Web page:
Washington Redskins: Joel Bitonio

Taking a look at the ways the Washington Redskins could go not only in the second round Friday, but beyond -- and why.

Right tackle

The case for: Tyler Polumbus is not the long-term answer and, in fact, his contract is up after this season. Though he improved last season, it's clear the organization would like an upgrade. They could find a future starter -- whether Day 1 or not remains to be seen -- at 34. Or they could find a guy who might take a year or so after the second round.

The case against: Tough to make a case against drafting a right tackle, especially because there are some good ones available at that spot. That, combined with a need for the position -- even if Polumbus starts they need his eventual replacement.

Names to watch: Cyrus Kouandjio. The main reason he's available is because of questions surrounding his knees. But he was also inconsistent in pass protection (much better against the run), another reason he fell. Some teams have definitely been scared off because of his knees -- he has a degenerative issue with his knees, according to ESPN's Stephanie Bell. But he's also had no problems since his 2011 ACL surgery and, in fact, never missed a practice, had pain or swelling. So there's a risk-reward here and some positive signs mixed with concerns. And the Redskins' relationship with Dr. James Andrews, whose office performed the surgery on Kouandjio, is important and helpful here. If he can't play tackle, Nevada's Joel Bitonio, could move easily to guard. They also showed interest in Jack Mewhort, Morgan Moses and Antonio Richardson. I would not draft Mewhort or Richardson at 34; Moses' ability suggests he should go the highest of these three. We'll see.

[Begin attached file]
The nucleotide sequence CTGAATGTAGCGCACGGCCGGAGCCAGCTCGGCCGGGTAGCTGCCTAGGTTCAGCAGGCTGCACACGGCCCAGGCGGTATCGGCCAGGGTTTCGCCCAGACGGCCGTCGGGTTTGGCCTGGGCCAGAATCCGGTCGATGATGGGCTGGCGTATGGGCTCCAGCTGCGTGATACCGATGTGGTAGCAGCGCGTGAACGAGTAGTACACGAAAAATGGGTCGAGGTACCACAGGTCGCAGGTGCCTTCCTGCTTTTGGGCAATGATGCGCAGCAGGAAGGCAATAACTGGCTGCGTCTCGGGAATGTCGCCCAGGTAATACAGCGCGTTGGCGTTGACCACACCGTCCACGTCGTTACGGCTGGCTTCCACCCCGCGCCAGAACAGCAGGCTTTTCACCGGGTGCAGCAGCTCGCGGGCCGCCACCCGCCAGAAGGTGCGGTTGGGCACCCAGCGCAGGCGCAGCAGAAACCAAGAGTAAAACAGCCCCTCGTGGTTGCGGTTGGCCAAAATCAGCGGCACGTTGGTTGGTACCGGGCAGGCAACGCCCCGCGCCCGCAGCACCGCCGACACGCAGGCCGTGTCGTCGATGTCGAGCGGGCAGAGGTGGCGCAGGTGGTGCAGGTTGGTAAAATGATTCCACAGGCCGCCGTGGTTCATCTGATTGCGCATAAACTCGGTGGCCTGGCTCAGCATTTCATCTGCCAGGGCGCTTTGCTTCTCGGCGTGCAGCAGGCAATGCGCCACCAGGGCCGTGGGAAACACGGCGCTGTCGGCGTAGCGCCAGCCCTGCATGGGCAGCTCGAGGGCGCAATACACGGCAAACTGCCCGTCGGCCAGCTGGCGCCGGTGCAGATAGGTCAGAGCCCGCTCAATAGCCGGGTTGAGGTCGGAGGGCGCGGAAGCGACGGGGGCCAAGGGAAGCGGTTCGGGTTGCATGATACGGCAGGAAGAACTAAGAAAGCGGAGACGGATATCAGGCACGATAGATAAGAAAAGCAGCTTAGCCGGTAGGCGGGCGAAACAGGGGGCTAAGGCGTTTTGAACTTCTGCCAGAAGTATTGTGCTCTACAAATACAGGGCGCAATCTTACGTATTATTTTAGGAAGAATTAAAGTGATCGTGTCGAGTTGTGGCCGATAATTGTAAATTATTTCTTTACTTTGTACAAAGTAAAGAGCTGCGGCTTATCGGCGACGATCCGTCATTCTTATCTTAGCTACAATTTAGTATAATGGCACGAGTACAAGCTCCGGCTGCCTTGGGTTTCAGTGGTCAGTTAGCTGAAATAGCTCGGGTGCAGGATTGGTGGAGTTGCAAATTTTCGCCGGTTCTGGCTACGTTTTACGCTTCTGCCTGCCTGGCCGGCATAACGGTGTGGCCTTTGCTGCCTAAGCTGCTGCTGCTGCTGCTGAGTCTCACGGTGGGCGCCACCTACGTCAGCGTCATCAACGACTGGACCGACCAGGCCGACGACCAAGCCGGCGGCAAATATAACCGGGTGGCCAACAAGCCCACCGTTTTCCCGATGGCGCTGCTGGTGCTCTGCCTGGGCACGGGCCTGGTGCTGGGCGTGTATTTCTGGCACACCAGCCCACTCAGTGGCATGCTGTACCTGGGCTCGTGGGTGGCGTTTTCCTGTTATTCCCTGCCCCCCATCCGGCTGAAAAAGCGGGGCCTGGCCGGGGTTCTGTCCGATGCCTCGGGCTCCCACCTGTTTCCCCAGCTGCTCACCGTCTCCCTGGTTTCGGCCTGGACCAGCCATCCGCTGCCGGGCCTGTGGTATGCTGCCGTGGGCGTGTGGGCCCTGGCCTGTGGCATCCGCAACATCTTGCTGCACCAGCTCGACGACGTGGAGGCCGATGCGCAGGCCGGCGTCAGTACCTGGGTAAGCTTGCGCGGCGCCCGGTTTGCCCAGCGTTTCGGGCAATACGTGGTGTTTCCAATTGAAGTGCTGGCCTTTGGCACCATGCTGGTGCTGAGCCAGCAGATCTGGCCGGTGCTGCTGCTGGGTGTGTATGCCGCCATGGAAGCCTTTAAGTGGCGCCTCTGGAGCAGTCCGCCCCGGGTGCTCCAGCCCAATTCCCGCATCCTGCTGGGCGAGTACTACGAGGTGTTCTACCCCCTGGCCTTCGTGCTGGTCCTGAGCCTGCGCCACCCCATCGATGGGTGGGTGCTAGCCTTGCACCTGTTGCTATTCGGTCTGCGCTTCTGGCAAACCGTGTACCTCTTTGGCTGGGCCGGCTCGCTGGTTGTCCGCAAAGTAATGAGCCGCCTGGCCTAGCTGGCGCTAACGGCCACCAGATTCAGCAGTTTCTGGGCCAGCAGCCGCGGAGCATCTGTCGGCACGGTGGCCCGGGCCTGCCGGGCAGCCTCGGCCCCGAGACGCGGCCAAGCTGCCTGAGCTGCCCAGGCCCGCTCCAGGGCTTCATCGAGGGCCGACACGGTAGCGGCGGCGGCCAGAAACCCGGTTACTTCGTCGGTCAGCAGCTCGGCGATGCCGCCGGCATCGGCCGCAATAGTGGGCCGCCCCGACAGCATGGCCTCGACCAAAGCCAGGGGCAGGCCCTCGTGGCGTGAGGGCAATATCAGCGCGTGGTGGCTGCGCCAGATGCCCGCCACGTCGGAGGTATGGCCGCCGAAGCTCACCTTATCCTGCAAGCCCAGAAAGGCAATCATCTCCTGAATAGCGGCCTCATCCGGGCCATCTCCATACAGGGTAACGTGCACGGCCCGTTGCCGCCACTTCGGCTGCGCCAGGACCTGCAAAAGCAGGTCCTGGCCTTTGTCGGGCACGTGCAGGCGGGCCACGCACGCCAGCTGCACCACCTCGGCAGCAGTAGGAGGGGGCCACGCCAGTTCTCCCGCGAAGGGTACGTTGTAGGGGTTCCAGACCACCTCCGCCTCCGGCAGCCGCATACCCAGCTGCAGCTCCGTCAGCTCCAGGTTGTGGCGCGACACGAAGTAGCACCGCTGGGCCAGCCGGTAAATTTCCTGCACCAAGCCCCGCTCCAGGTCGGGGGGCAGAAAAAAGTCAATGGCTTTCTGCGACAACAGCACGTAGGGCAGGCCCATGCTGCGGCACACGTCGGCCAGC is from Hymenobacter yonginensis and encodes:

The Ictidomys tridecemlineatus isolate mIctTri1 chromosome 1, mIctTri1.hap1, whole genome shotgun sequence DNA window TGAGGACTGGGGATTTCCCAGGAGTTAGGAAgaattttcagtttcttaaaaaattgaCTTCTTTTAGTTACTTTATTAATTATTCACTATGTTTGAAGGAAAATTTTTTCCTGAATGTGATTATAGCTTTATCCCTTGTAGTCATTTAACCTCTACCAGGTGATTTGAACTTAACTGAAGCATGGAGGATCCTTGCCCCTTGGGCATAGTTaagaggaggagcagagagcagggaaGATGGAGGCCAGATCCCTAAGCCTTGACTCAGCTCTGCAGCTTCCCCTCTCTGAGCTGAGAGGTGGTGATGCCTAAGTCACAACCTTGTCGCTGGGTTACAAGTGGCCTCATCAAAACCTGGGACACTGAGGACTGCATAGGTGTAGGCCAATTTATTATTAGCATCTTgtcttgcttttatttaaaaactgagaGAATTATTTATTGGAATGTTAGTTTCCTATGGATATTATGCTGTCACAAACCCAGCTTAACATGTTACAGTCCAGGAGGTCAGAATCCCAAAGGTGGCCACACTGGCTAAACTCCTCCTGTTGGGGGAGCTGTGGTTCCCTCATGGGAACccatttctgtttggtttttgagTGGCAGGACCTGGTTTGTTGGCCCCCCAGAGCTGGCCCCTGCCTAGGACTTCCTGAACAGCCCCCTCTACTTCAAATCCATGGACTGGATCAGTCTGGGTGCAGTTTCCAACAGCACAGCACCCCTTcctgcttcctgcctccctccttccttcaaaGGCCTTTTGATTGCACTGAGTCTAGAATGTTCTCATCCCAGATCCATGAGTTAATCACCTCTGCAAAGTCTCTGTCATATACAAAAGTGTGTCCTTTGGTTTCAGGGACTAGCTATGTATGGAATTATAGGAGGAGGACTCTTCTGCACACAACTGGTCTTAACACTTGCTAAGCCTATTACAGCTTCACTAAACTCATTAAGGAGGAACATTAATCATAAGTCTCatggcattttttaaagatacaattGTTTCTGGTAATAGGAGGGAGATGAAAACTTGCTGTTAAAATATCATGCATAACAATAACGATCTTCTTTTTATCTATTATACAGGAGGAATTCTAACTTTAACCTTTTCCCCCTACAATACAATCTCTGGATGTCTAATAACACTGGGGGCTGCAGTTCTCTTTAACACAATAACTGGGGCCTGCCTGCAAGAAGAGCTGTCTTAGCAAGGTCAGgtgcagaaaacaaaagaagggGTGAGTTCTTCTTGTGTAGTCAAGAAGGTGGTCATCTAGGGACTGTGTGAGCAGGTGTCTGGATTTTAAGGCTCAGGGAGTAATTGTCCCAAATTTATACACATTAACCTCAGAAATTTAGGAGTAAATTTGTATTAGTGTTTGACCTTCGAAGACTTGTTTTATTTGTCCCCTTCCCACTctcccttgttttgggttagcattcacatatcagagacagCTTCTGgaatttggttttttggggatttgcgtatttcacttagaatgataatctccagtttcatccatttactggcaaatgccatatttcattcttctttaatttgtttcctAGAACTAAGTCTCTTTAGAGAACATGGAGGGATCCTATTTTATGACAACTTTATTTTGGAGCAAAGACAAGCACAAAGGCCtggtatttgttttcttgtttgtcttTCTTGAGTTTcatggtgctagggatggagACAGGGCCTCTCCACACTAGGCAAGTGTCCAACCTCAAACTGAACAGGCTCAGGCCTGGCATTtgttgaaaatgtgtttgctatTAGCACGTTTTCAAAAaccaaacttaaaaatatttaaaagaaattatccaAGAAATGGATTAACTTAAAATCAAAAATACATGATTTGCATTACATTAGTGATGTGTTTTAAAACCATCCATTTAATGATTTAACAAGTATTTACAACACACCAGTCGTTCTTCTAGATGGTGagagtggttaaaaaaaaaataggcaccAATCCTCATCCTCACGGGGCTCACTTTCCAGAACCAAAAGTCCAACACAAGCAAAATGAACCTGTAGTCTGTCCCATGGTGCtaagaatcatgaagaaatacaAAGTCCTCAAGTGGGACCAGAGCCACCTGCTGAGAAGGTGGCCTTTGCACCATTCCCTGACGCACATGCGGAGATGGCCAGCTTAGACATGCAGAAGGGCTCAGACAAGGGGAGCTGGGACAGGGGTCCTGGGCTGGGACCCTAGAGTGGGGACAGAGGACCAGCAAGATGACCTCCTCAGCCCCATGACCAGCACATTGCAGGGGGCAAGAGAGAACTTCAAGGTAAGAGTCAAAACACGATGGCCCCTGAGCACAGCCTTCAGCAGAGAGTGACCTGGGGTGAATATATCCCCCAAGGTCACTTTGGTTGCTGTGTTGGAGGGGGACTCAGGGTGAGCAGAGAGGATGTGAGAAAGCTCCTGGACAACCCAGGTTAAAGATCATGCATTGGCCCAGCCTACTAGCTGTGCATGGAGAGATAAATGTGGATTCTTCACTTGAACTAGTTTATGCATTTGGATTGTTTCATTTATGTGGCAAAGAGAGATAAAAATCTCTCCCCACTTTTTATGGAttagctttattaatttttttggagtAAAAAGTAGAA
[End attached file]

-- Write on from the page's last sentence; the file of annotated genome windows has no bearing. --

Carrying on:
Receiver

The case for: The Redskins need depth with Leonard Hankerson still uncertain following ACL surgery. Aldrick Robinson is entering the last year of his contract, too. Both have shown flashes but for one reason or another (yes, injuries a part) haven't put it together. Also, if the receiver they pick can return punts and kicks, that's even better.

The case against: They have three starting receivers -- and all are under contract for the next three seasons. Whoever they get, barring injuries, would end up being a No. 3 at best.

Names to watch: Marqise Lee is still available. But this is a deep draft at receiver so finding one after the second round is a distinct possibility. They also expressed interest in receiver Cody Latimer before the draft. He's an interesting player, faster than realized given how he was used at Indiana and because of injuries.

Tight end

The case for: Washington can use another pass catcher opposite Jordan Reed. Logan Paulsen is a blocker and an occasional pass threat, but they could use more given Reed's durability issues. Niles Paul remains on the roster, but is a free agent after this season.

The case against: Tough to make a strong case against adding another one at some point. At 34? Seems a big stretch considering Reed would still be the primary target if healthy. But in the third or fourth round? Sure.

Name to watch: Jace Amaro. More of a guy who would line up wide, but has definite receiving skills.

Running back

The case for: They clearly would like another pass-catching threat out of the backfield. Alfred Morris is set as the full-time ballcarrier, but Roy Helu is not set as the third-down back.

The case against: The second round is too high for this position given the needs elsewhere. But if they pick up another third? Then this spot becomes one worth watching (though the fourth round is fine here as well).

Names to watch: De'Anthony Thomas, Dri Archer, Charles Sims, George Atkinson III.

Guard

The case for: Though the Redskins signed Shawn Lauvao, they still have questions inside. Chris Chester, who struggled last year, returns. The Redskins could opt to draft another player here and plug them in immediately. Chester would then be in jeopardy of losing his job (releasing him would save the Redskins $2.7 million against the salary cap.